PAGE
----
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    Eating times of the day


    Does this matter as much as it did on a moderate carbohydrate style diet?

    I know alot of that dealt with managing the insulin response generated from eating carbohydrate dense foods, but is this much different with keto-style diets? I find that I go much longer in between getting hungry, and even eat more later in the day than earlier.

    Any thoughts on this?
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    I am going to go ahead and assume that you are cutting. Correct?

    If that is the case, then eating all your calories at one meal will be effective.l It doesn't really matter. From my understanding, a calorie is a calorie. So as long as you are below maintenance you will lose and vice versa.

    Personally I believe that a person can accomplish their goals in a number of ways. The meal frequency thing is a way to curb appetite. I simply do not take the time to eat six meals and usually end up with three main meals and pre and peri work out shakes 4x a week.

    I also try and condense my calories and allow my body to fast for 15-18 hours a day. Some times upwards of 24. If you are going to be eating the same thing (or relatively close) at the same time everyday the majority should not be at bedtime. I usually don't eat 3 hours before I sleep.

    Have you read the book?
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    Quote Originally Posted by skunkman View Post
    I also try and condense my calories and allow my body to fast for 15-18 hours a day. Some times upwards of 24. If you are going to be eating the same thing (or relatively close) at the same time everyday the majority should not be at bedtime. I usually don't eat 3 hours before I sleep.

    Have you read the book?
    Sorry but I think thats terrible advice. 24 hours of fasting? Your body will go into starvation mode if you do that enough.

    Eating small frequent meals isn't necessarily a way to curb appetite but rather to keep your metabolism in high gear. You metabolism stats to slow down after true hunger pains start.
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    I agree that it may not be the best advice for someone who is just starting out.

    I should have explained in a little more detail. If one was to fast for 24 hours the next eating cycle would be almost double your BMR. Not quite double for me. More like 4500 calories. By doing this it allows me to stay relatively lean. Provides the benefits of a longer life, and also the ability to constantly deny myself food has had dramatic effects on my food cravings.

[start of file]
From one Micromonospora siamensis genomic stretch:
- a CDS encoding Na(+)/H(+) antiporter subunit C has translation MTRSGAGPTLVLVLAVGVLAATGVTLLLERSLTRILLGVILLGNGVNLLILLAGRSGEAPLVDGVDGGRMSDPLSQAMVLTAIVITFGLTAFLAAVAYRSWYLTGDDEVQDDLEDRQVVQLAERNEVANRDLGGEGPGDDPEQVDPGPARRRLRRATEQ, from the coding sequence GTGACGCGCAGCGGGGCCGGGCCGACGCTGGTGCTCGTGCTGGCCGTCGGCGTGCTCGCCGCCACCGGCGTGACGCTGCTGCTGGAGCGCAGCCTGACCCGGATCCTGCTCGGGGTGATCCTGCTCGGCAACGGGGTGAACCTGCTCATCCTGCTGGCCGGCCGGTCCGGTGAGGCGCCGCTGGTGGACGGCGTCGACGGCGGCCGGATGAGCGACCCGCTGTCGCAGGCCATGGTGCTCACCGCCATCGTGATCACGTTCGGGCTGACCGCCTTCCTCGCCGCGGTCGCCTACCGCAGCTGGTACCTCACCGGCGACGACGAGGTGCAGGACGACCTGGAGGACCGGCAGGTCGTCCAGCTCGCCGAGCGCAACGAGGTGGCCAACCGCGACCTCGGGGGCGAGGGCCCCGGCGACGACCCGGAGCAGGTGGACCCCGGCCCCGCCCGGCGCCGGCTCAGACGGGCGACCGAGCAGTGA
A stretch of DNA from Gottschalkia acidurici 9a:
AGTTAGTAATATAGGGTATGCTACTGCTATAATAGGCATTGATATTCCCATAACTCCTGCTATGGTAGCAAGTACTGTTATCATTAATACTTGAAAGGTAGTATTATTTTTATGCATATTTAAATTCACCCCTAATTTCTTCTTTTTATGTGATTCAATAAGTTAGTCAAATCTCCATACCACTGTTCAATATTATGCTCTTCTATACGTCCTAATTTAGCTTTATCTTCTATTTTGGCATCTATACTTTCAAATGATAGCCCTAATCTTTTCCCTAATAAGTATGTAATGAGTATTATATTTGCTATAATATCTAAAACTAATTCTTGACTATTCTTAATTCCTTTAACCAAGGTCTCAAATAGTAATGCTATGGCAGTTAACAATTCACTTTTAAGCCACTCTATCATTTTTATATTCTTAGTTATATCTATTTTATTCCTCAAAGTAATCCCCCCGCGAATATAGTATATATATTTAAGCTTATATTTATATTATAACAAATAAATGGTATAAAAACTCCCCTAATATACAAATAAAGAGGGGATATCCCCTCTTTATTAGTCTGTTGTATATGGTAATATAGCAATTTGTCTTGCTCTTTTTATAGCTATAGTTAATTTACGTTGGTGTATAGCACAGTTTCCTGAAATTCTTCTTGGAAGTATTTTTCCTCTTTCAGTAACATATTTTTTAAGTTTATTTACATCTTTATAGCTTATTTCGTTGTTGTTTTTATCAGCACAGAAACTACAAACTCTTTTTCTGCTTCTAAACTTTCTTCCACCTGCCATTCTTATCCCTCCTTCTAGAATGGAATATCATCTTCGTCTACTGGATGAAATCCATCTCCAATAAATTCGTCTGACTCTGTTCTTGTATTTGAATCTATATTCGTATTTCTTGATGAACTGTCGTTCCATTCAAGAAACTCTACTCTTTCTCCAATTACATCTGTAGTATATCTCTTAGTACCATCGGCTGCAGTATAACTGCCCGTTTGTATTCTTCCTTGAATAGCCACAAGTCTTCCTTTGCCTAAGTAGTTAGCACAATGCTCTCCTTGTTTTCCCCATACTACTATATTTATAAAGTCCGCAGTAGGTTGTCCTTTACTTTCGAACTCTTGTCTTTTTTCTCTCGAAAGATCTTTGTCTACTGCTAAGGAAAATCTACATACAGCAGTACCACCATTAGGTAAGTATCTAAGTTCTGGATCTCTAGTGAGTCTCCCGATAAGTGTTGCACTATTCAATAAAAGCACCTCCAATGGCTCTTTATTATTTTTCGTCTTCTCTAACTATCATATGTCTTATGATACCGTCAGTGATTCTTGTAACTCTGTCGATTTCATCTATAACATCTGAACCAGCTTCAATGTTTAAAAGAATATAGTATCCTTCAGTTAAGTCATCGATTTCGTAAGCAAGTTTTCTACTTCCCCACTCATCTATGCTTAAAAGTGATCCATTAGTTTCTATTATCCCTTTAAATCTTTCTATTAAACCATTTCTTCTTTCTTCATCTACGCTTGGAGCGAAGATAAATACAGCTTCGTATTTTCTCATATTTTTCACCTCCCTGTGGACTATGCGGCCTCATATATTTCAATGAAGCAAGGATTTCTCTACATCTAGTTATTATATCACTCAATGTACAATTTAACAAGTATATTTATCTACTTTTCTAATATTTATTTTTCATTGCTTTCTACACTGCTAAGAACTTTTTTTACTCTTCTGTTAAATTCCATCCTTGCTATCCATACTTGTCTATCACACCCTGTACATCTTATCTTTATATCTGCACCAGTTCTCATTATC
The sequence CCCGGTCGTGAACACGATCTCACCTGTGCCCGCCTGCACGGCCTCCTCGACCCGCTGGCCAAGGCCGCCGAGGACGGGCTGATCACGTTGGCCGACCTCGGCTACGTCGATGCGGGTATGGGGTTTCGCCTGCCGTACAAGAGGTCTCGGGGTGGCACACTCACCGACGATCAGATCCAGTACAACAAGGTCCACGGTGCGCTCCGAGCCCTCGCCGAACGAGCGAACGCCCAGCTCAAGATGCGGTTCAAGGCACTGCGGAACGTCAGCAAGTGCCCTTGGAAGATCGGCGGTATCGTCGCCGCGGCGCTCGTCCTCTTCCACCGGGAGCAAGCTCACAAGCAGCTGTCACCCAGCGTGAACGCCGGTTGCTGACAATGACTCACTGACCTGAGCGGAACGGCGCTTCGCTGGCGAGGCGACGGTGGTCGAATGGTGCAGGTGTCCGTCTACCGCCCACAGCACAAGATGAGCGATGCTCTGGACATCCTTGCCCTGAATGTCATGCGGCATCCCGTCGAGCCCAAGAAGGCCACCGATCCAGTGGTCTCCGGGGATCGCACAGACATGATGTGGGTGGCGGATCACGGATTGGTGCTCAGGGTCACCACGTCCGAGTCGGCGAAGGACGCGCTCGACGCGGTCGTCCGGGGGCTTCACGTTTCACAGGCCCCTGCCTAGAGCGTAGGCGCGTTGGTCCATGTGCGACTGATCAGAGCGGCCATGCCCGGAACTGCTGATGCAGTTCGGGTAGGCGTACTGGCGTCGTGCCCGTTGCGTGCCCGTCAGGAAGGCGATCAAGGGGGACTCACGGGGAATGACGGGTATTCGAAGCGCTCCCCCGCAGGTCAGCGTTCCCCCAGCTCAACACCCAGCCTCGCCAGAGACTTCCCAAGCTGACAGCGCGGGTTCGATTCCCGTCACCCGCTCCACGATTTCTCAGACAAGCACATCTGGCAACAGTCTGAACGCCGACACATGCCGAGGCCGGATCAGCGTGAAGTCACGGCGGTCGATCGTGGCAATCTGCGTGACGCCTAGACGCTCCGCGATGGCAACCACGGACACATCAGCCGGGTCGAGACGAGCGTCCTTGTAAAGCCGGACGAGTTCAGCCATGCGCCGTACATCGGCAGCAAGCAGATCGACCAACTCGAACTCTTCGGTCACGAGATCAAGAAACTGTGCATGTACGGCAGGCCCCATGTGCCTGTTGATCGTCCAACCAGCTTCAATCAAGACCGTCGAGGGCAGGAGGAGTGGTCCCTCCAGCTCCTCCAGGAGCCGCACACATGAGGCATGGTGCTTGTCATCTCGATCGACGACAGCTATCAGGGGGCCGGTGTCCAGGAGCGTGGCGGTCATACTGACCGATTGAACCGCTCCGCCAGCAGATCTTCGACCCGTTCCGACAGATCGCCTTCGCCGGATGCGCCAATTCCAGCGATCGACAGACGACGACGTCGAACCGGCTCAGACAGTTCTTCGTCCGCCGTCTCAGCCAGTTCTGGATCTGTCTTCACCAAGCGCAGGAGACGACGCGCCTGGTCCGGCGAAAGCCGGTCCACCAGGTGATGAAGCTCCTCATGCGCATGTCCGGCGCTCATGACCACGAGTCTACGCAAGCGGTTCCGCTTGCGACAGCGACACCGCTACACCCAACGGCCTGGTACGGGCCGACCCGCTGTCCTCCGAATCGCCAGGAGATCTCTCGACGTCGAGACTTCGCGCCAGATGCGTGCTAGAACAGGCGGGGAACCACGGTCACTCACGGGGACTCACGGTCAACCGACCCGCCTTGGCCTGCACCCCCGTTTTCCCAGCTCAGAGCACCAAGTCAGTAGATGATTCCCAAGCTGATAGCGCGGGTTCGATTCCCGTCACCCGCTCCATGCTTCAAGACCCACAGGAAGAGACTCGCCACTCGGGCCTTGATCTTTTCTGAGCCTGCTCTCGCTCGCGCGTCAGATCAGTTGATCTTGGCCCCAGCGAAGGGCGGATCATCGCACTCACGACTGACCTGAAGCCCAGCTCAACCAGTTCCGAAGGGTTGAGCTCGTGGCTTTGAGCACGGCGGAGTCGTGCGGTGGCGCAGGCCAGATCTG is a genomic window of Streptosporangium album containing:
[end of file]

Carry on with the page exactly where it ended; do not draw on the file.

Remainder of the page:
So it goes some thing like this:

    Day 1: 8:00 - Breakfast
    10:00 - Shake
    12:00 - Lunch
    2:00 - PWO Shake

    Day 2: 12:00 - Eat
    2:00 - PWO Shake
    Etc,etc Repeat Day 1

    I'm not going to go through the whole thing but a quick search on intermittent fasting can bring up some interesting stuff.
    Personally I believe that if one is not a bodybuilder by profession
    a period of hunger can be very beneficial to the typical American who has food available 24/7. Even a body builder can benefit in the off season.

    All of this multi meals per day thing makes food too much of a chore. Plus the majority of people that do have 6 meals are really only eating 3 maybe 4 solid meals. The real issue with people dropping the fat is not because they failed to eat 6 meals a day. It is because of the calories in vs. calories out.

    It is basically waving calories. At the end of the week you should end up with fewer calories in compared to how many you estimated you are burning for the week. The whole 24 hour thing is a personal suggestion that should not be followed unless one is educated and wishes to partake in the benefits that it entails.

    Your are right Distilled Water. I should not be recommending 24 hour fast to people when I really have no idea of their nutritional intake history.
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    Quote Originally Posted by skunkman View Post
    I agree that it may not be the best advice for someone who is just starting out.